US Economic Chartbooks
Please see our Economic Week Ahead Chartbook for a discussion of next week's economic releases provided in a visually friendly format that includes graphs, brief descriptions of SMR's forecasts, and links to detailed data previews. If you missed anything from last week, see our Economic Week in Review Chartbook for a look back at the releases with links to full analyses.
Fixed Income Focus: Payrolls On Tap...Good Month-End Buyside Demand
Bonds led a solid bull flattening move this past week. The long-end was aided by month-end demand, while supply pressures helped to limit the upside for the front-end.
This past week's month-end cycle of 2-year, 5-year, and 7-year coupon auctions were less mixed than usual, as all three went well. The bidding details were very strong though, with another especially good Indirect takedown, and an improved Direct bidder takedown for a change.
Fixed Income Focus
Federal Reserve Monetary Policy Outlook as of May 29, 2015
Our update to the Monetary Policy Outlook reflects our expectation that the time for policy normalization is closer, but probably the first hike in the fed funds rate target will not occur until the September 16-17 FOMC meeting. The Committee has good evidence that the labor market has returned to health -- or nearly so -- while the data for inflation and inflation expectations is less certain. On balance, the FOMC will probably prefer to wait a few months to ensure that the numbers are in place for both sides of the dual mandate.To view the PDF of the outlook, click here: May 29, 2015 Monetary Policy Outlook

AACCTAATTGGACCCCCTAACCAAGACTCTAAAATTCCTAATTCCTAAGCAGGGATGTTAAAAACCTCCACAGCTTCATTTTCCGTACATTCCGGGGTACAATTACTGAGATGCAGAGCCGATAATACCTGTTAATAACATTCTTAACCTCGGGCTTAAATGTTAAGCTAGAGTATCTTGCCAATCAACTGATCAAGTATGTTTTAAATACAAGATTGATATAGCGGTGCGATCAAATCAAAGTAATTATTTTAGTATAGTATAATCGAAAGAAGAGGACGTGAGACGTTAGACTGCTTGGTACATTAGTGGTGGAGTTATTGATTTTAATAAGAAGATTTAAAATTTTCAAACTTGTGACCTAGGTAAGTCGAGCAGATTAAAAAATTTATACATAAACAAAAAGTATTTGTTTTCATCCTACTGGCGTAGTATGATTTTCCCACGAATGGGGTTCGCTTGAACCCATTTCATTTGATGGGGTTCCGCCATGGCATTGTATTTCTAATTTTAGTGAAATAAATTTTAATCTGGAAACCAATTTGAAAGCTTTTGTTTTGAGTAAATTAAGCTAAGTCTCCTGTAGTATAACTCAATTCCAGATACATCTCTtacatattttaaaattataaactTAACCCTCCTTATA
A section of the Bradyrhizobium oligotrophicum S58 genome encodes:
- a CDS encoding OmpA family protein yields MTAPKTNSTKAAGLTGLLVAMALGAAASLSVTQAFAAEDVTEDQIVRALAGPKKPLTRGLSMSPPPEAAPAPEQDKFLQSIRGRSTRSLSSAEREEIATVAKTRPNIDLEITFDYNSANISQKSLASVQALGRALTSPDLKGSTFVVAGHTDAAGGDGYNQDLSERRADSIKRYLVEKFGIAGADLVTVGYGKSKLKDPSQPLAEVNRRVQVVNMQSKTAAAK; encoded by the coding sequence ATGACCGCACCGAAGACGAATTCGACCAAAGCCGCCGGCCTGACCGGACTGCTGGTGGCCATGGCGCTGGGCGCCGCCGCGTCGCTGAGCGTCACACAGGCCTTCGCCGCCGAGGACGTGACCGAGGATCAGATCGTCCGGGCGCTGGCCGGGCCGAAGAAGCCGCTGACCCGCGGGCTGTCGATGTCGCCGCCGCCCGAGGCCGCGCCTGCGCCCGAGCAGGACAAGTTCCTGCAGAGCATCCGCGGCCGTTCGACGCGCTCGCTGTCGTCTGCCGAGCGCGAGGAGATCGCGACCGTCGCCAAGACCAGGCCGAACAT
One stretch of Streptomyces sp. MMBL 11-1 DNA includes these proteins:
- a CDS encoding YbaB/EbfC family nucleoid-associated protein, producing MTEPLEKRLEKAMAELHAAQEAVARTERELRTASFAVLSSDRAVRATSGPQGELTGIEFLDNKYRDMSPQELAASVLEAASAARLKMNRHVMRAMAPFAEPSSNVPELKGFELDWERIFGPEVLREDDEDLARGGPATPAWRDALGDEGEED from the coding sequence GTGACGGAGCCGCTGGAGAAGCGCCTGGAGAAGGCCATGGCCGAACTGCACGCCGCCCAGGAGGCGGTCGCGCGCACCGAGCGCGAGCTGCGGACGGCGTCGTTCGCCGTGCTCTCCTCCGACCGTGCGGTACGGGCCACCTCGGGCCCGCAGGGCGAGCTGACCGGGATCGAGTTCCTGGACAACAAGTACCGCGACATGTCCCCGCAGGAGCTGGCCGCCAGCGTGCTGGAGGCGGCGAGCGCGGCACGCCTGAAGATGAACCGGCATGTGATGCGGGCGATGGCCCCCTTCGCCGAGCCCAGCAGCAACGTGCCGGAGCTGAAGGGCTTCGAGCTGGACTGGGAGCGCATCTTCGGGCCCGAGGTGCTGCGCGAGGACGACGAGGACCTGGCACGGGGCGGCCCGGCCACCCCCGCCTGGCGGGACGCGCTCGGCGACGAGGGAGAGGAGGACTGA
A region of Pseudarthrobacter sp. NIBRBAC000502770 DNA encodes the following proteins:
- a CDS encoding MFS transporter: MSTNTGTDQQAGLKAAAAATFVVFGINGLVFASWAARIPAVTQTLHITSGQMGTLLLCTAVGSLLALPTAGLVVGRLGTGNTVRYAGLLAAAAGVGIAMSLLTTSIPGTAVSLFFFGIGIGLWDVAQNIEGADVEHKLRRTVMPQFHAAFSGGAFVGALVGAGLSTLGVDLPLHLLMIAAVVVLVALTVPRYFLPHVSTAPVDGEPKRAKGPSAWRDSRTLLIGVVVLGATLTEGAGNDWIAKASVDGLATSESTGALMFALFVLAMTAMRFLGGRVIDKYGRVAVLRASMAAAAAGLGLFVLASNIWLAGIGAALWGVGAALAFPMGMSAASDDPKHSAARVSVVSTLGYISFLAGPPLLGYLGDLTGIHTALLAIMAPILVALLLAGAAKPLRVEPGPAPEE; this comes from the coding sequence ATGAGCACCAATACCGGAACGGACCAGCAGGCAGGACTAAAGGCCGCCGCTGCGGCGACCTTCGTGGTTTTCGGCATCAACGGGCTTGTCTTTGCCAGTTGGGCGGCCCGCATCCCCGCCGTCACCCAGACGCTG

What Did We Learn From The April State Payroll Data?
We continue to look closely at the state payroll data to better understand the national employment data. In this note we detail some of the key observations from the April state payroll data, and draw inferences for the May national payroll data.
Debt Limit Update: Cash Crunch Expected in Mid to Late November
--Based on our current projections, Treasury would run short of cash to pay its obligations in the second half of November.
--April tax receipts were stronger than expected, which -- all else equal -- would push back the Treasury's "drop dead date."
--On the other hand, Treasury issued more non-marketable debt to trust funds in March and April than we expected. That debt also counts against the debt limit.
--The Treasury's new policy of holding more cash implies that Treasury will exhaust its special measures to create borrowing authority much sooner than it would run out of cash.
--Once Treasury exhausts its extraordinary measures, it will be effectively limited to rolling over maturing debt, which could be disruptive for the coupon auction schedule in particular.
--As of April 30, Treasury had used close to $130.0 billion of its extraordinary measures.